The climax of the album is impressive nonetheless. Norihiko Hibino’s “Explosion & Aftermath” intensifies the album by focusing on building martial brass and percussion rhythm; this predominantly orchestral event theme takes many twists and turns during its development and is definitely one of the compositional marvels. Honda’s “Chaotic Fight” captures the threatening and enduring nature of battle with rasping brass and hard percussion; however, it again suffers somewhat on a stand-alone basis from its melodramatic chord switches, operatic overtones, and tremolo strings. Kakuta compensates with a sublime trance track, “Zakat,” that uplifts gamers prior to the final battle. For the final encounter, Hibino offers a fascinating blend of epic orchestral elements with thick beats, dabs of moody jazz, and even some operatic instrumentation. It’s an excellent example of a multifaceted composition that also forms a coherent whole. The score is rounded off by two orchestral ending themes also composed by Hibino. “Jehuty Returns” becomes much more elaborate and bold over its playtime, but feels personal throughout, while “Trusting Peace” is an elegant reprise of the main theme for orchestra and piano.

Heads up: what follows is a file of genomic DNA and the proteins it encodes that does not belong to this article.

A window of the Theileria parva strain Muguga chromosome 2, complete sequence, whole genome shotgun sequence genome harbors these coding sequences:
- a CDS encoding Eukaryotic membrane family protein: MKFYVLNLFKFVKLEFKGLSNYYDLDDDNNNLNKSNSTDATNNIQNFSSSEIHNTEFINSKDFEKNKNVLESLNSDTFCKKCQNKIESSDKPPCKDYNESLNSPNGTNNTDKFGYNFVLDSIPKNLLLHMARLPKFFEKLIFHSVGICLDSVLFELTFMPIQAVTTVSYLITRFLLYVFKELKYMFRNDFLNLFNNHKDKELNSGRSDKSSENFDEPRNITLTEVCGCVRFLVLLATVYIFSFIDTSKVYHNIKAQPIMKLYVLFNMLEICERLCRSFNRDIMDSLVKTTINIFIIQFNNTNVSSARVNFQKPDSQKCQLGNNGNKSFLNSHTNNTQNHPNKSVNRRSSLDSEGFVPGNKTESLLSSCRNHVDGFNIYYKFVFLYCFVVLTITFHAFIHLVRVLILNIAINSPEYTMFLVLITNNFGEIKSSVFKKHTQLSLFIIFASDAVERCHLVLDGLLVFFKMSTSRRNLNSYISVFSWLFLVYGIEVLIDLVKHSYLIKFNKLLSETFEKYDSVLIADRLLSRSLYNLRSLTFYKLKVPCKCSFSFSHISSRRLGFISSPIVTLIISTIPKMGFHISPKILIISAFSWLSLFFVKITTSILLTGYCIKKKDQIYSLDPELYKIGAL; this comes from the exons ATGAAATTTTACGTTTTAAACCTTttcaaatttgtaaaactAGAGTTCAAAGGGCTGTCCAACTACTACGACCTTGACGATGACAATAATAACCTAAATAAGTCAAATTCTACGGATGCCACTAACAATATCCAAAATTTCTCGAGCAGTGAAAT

The Zone of the Enders: The 2nd Runner soundtrack features many highlights. They range from Maki Kirioka’s exotic main theme to Toshiyuki Kakuta’s sublime electronic mood-setters to Norihiko Hibino’s expansive orchestral compositions at the climax. Nonetheless, the score is an impressive collective effort too, working seamlessly within the game and on a stand-alone basis. There are a few tracks on the album, principally from Akihiro Honda, that could have been more interesting on a stand-alone level and suffer from their musical naivities; however, they’re still enjoyable enough and work admirably in the game. Overall, the score develops the well-established musical style of its predecessor while adding plenty of diversity too. There is more than enough on this album for it to warrant a purchase for fans of the mature electronic style adopted.
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Posted on August 1, 2012 by Chris Greening. Last modified on August 1, 2012.